Justice Brown observed that the “critical question” was to determine the relevant right, the enjoyment of which, is said to be affected by the impugned State law. . The relevant rights must be identified with specificity which requires “close attention to the legal and practical operation of the [relevant] legislation…” , –. The impugned State law is concerned with prohibiting conduct without a reasonable excuse. . Whist the applicant had claimed differential enjoyment in relation to a number of human rights, her Honour seemed to accept the respondent’s submission that the “real gravamen” of the applicant’s complaint was that the rights enjoyed to a lesser extent by Sikhs were: the right to religious freedom; and right to freedom of movement (the “relevant rights”). , .
There must be a sufficient casual connection between the lesser enjoyment of the relevant rights and the impugned State law. . The applicant emphasised the “practical effect” of the impugned State law which was said to give rise to a sufficient casual connection, whereas the respondent contended that because the casual connection was merely incidental it did not engage the Racial Discrimination Act 1975 (Cth) s 10. –. Justice Brown held that the causal connection was insufficient. . Under the impugned State law both Sikhs and non-Sikhs alike enjoy the same rights to rely on the reasonable excuses to possess a knife as exceptions to the general prohibition. .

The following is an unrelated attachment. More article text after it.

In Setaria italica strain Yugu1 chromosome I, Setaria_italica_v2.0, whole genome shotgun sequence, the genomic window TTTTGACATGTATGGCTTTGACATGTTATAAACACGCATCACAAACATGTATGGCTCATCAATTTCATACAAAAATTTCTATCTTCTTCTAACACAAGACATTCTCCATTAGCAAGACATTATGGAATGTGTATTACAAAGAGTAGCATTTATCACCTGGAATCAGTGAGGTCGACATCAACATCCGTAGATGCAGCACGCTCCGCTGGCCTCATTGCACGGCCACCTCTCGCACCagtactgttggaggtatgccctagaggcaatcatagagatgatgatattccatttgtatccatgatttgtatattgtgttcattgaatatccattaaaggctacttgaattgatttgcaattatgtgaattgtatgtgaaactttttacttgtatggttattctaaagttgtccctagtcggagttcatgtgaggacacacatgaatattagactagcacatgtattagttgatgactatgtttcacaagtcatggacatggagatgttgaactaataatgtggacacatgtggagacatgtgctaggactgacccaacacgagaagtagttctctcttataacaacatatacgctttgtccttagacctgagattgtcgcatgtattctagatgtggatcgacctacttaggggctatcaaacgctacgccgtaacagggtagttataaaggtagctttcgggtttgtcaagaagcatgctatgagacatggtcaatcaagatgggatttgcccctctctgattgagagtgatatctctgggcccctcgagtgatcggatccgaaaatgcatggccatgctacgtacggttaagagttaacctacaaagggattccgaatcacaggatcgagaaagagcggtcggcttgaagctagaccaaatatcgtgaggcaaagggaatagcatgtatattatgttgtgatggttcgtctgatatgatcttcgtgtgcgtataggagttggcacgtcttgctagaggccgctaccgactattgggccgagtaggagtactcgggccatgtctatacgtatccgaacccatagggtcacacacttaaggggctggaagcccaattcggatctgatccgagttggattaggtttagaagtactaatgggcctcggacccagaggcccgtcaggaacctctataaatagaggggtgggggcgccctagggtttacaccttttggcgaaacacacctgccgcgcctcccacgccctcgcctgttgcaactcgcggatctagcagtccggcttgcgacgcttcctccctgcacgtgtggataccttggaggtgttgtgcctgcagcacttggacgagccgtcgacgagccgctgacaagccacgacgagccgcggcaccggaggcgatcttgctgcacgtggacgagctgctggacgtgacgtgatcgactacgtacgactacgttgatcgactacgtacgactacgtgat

Justice Brown observed that the Racial Discrimination Act 1975 (Cth) s 10 is only engaged in circumstances where there is a differential enjoyment of rights by reason of race or ethnic origin and that had not been established by the applicant. . Section 10 Racial Discrimination Act 1975 (Cth) is not concerned with the “discriminatory effect” of a law having regard to racial characteristics, rather the relative enjoyment of a right by persons of different racial groups. . It followed that the applicant could not demonstrate an inconsistency between the impugned State law and Racial Discrimination Act 1975 (Cth) s 10. .
In the result, the application was dismissed. .